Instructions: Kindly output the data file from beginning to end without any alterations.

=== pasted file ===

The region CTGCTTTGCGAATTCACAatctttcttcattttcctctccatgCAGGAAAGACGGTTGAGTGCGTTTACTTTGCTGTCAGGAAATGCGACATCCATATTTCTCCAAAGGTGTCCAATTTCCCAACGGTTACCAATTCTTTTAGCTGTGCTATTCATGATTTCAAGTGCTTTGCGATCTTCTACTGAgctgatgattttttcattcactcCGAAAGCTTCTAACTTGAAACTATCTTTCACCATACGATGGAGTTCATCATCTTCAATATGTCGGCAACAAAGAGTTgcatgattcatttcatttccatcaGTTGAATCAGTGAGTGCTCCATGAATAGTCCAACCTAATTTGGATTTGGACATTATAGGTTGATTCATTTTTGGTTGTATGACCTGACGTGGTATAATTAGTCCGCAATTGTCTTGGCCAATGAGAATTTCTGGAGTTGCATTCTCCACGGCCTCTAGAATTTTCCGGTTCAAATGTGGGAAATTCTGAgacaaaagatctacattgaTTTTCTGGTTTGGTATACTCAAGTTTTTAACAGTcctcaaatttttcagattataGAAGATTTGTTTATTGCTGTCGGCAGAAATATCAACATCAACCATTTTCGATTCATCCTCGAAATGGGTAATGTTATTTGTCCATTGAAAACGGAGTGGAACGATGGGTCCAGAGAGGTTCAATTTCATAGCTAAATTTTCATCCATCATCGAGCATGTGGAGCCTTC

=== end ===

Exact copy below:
The region CTGCTTTGCGAATTCACAatctttcttcattttcctctccatgCAGGAAAGACGGTTGAGTGCGTTTACTTTGCTGTCAGGAAATGCGACATCCATATTTCTCCAAAGGTGTCCAATTTCCCAACGGTTACCAATTCTTTTAGCTGTGCTATTCATGATTTCAAGTGCTTTGCGATCTTCTACTGAgctgatgattttttcattcactcCGAAAGCTTCTAACTTGAAACTATCTTTCACCATACGATGGAGTTCATCATCTTCAATATGTCGGCAACAAAGAGTTgcatgattcatttcatttccatcaGTTGAATCAGTGAGTGCTCCATGAATAGTCCAACCTAATTTGGATTTGGACATTATAGGTTGATTCATTTTTGGTTGTATGACCTGACGTGGTATAATTAGTCCGCAATTGTCTTGGCCAATGAGAATTTCTGGAGTTGCATTCTCCACGGCCTCTAGAATTTTCCGGTTCAAATGTGGGAAATTCTGAgacaaaagatctacattgaTTTTCTGGTTTGGTATACTCAAGTTTTTAACAGTcctcaaatttttcagattataGAAGATTTGTTTATTGCTGTCGGCAGAAATATCAACATCAACCATTTTCGATTCATCCTCGAAATGGGTAATGTTATTTGTCCATTGAAAACGGAGTGGAACGATGGGTCCAGAGAGGTTCAATTTCATAGCTAAATTTTCATCCATCATCGAGCATGTGGAGCCTTC